While the House Committee approved legislation to delay implementation of derivatives regulation, a Senate Banking Subcommittee hearing discussed the merits and challenges of establishing derivatives clearinghouses. While there was no significant opposition to the implementation of derivatives rules in the hearing, several witnesses expressed concerns about concentration of risk and the process for implementing the rules.
CME Group Chairman Terry Duffy said that the creation of an OTC swaps clearing market should be staged in major steps and provide for adequate resources to mitigate risk. Another witness echoed that sentiment, saying the biggest challenge to derivatives clearing will be mitigating systemic risk within clearinghouses. Subcommittee Chairman Jack Reed said that his sense is that the “SEC and CFTC are moving, deliberately and responding to the industry” to implement derivatives rules and that “there was no outcry to stop it or postpone” implementation. Republican Senator Toomey said he did not oppose the creation of clearinghouses so long as implementation is sequential and there is enough time allowed for industry to adjust.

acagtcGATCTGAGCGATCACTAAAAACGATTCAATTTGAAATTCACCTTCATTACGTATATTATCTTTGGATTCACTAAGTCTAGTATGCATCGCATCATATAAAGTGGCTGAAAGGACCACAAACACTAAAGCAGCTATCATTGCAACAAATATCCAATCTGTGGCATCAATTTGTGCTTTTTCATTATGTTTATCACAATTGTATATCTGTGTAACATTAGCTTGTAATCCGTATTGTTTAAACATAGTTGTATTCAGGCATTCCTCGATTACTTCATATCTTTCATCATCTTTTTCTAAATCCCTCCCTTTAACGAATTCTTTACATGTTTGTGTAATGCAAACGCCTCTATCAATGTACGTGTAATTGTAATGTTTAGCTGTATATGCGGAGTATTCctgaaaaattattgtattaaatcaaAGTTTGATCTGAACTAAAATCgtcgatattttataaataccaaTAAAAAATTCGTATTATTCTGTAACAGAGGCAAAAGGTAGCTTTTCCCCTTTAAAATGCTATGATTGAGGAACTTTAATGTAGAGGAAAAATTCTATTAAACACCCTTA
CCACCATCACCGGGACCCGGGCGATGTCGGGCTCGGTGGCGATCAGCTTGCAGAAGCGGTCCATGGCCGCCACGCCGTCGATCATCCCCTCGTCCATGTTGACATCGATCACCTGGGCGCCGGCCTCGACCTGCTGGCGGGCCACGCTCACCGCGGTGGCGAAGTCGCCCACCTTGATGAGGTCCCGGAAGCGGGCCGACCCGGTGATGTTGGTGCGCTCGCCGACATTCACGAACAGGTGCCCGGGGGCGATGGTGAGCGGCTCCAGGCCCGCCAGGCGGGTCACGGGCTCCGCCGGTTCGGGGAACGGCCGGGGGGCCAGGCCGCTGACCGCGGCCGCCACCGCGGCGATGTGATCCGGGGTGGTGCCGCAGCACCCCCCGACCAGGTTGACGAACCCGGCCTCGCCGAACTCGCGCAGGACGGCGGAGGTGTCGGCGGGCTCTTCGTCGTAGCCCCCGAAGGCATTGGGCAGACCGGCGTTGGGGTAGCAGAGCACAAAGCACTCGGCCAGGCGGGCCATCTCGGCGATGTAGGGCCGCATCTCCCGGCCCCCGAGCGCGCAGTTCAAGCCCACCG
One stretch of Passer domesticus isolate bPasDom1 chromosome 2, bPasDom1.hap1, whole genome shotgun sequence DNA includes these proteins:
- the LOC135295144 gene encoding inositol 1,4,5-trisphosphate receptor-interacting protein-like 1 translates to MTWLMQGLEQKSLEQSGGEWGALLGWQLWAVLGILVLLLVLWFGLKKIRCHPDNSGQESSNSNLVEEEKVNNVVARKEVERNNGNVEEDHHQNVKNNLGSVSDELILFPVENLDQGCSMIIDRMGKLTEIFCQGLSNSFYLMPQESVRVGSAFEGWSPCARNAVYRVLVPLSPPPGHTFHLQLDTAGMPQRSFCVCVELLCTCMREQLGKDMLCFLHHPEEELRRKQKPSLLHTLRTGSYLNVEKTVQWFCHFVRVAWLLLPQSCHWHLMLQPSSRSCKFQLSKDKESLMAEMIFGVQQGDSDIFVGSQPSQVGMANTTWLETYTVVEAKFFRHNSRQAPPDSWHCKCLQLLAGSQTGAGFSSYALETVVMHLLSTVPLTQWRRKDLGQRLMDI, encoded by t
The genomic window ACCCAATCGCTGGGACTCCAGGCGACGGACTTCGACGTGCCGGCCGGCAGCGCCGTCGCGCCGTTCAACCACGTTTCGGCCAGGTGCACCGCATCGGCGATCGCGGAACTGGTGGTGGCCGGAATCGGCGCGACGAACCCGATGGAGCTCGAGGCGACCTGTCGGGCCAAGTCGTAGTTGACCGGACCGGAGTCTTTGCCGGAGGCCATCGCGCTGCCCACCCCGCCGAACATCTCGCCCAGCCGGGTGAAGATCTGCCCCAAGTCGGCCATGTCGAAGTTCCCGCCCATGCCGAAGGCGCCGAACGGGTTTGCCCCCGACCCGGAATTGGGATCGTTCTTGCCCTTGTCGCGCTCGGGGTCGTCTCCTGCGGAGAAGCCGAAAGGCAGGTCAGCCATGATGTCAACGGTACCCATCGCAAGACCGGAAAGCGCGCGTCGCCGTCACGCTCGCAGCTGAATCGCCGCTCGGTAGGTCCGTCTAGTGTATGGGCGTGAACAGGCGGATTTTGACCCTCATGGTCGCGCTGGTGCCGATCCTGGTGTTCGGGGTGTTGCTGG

Meanwhile, despite statements at the hearing expressing concerns about a lack of progress in Europe on this issue, on May 24th, the European Parliament Committee for Economic and Monetary Affairs agreed to legislation that would require OTC derivatives to be centrally cleared. The rules, if agreed to by the full Parliament and EU member states, exempt entities which use derivatives contracts to hedge against currency and interest rate fluctuations.